Infamous entrepreneur returns to campus, shares success story

Successful entrepreneur and creator of the infamous cupcake crossbones apparel, Johnny Cupcakes shared his success story and wisdom with fans, students and hopeful business owners March 26 in the Eva G. Farris Auditorium.

Since his last visit in 2009, Johnny Earle has opened two more stores, one in Martha’s Vineyard, Mass. and another in London, UK, totaling five stores in all. Other than the new stores and nabbing a girlfriend, not much has changed for Johnny Cupcakes. The company is still growing and people continue to purchase his broadening brand of paraphernalia.

“My way is not the right way, it’s just how I chose to run my business,” Earle said. “Everything in the world has been done before, so it’s how you reinvent yourself.”

CompleteSet hosted the event. Co-founder of CompleteSet Jaime Rump, a computer science senior, and Gary Darna, 2010 NKU graduate, explained that Johnny Cupcakes was the company’s first connection.

Johnny Earle spoke to students Tuesday evening about entrepeneurship and his startup business, Johnny Cupcakes.

“Our website is for collectors and Johnny Cupcakes was the first branch we launched with,” Rump said.

“Everytime I wear one of the shirts, something happens,” Darna said. “Johnny’s message has inspired people around the world to pursue their dreams.”

In a way, traffic congestion is to blame for Earle’s success. Earle’s parents enjoyed their work, but hated the commute from home to work. Spending a lot of time with the neighbors growing up, Earle made a promise to himself: one day he would work for himself, doing something he enjoyed, so he could spend quality time with loved ones. Dabbling in lemonade stands, neighborhood snow shoveling businesses, creating yearbooks, performing magic tricks and selling wholesale pranks were all part of his journey as an entrepreneur was born.

In 2001, when the Johnny Cupcakes logo was first designed, Earle was working at a record store and touring with a band. Strangers off the street would ask about the logo.

“No one was putting food on T-shirts in 2001,” Earle said. “It made strangers smile.”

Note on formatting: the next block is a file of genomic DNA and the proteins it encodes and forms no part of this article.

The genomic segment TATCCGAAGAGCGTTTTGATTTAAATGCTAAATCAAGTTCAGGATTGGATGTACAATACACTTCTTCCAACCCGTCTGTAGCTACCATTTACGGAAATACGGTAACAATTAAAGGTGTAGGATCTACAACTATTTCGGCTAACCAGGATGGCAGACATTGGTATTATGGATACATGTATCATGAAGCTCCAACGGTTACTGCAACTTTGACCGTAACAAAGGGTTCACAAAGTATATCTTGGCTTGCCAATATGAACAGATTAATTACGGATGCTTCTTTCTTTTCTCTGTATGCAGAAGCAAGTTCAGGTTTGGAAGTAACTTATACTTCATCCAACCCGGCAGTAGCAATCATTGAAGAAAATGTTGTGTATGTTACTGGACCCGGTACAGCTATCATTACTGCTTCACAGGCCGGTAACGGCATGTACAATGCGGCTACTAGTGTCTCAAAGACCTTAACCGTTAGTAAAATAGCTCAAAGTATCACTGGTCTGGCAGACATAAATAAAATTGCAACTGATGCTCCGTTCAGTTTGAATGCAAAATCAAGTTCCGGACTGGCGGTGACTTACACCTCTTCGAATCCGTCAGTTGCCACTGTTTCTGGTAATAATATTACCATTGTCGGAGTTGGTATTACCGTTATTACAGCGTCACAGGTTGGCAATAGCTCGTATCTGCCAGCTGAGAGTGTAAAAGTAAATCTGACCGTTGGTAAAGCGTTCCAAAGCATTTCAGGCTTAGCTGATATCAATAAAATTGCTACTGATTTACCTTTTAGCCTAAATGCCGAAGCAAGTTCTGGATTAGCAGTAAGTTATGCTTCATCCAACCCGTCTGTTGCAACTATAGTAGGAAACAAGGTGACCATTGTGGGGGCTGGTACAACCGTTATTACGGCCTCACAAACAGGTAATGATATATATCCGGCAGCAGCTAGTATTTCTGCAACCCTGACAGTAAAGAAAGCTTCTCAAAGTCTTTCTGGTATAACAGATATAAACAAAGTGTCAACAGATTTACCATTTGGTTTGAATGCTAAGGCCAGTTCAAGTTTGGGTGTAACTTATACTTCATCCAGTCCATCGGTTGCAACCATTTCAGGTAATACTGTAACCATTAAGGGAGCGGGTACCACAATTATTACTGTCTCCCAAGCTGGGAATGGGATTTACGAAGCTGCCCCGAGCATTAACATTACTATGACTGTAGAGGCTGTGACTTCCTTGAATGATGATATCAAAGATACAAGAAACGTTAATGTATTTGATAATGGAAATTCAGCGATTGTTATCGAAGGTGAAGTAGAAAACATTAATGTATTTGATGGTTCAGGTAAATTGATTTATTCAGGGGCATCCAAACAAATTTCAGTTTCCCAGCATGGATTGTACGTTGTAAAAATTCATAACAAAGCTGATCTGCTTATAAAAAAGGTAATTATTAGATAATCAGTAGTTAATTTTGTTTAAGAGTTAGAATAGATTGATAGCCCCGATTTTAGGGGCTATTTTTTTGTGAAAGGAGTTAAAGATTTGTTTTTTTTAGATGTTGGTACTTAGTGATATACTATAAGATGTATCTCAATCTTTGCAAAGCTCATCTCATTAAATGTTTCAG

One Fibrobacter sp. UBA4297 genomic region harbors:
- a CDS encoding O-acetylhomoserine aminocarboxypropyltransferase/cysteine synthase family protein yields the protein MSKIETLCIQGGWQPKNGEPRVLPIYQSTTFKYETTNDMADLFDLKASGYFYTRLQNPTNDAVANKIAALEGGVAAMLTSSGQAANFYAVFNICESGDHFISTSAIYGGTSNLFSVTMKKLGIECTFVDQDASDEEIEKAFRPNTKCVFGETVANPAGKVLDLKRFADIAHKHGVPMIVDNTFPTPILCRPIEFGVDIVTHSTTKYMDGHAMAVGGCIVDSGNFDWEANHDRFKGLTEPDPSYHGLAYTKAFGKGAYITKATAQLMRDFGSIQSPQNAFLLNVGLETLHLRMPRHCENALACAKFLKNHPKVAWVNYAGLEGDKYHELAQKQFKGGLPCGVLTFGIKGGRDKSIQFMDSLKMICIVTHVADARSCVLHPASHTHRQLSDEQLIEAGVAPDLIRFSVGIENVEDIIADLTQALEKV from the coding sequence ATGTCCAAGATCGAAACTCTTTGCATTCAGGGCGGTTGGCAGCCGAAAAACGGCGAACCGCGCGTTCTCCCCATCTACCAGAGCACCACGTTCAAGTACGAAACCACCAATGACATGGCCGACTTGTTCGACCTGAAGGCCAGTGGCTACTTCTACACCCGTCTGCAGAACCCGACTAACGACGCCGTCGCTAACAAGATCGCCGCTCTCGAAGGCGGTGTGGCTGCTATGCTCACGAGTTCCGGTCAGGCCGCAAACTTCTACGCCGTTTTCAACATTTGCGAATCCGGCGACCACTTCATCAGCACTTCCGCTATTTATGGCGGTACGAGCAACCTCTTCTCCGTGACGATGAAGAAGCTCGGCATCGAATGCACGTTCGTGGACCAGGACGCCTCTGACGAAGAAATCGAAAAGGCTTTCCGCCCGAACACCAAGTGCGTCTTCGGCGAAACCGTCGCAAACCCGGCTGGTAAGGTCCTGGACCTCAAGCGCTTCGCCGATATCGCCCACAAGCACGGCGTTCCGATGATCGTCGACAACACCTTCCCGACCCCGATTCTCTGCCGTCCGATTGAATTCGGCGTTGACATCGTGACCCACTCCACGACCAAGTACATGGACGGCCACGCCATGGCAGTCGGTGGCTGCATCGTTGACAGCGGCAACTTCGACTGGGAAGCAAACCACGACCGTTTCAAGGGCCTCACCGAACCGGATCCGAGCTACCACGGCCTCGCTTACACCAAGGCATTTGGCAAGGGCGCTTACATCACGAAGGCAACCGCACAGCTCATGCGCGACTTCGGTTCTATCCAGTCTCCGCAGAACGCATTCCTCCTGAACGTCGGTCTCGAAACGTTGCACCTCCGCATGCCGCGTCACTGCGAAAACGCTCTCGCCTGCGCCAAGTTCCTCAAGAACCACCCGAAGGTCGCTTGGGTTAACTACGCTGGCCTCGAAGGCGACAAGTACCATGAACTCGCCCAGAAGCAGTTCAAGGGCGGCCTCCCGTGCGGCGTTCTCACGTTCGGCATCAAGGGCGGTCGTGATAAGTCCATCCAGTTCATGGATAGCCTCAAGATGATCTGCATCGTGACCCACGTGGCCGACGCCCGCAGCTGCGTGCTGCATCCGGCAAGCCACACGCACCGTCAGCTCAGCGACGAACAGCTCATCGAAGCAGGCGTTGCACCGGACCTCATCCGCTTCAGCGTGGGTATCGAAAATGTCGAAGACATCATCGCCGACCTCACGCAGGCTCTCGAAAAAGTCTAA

Paying attention to this small detail, Earle went on to create a business, which he named after a nickname received at the record store, known for the experience rather than the purchase. From the box the shirt comes in to the oven-mitt label, the food theme flows from the online shop to the stores. Earle pointed out that his company could save $100,000 in a year if the company would just use the free UPS/FedEx packaging.

“I don’t want to lose track of the experience…My main goal as a brand leader is making sure people have a fun, memorable experience through every aspect of the brand,” Earle explained.

Ashley Schilffarth, a senior history major, admires Earle’s brand and creativity.

“It is impressive that one man started his own company with such a simple idea,” she said.

Earle’s journey with Johnny Cupcakes hasn’t been all success, mistakes have been made along the way.

“Sometimes when you rush into things you don’t realize the repercussions,” he warned.

Continuing to mock pop culture, Earle thought it would be a good idea to copy the “Got Milk?” ads, but with icing instead of milk. The icing resembled that of something else and the campaign was quickly suspended. Earle took it in stride.

Wall Street Journal and Businessweek have both mentioned the Johnny Cupcakes business model and Earle’s entrepreneur genius, but not once did Earle mention his desire to be wealthy. Instead he emphasizes the importance of hard work.

“It’s not about the money. It’s about being happy and doing what you love,” Earle explained. “Luck has nothing to do with it. Stop making excuses and start making stuff.”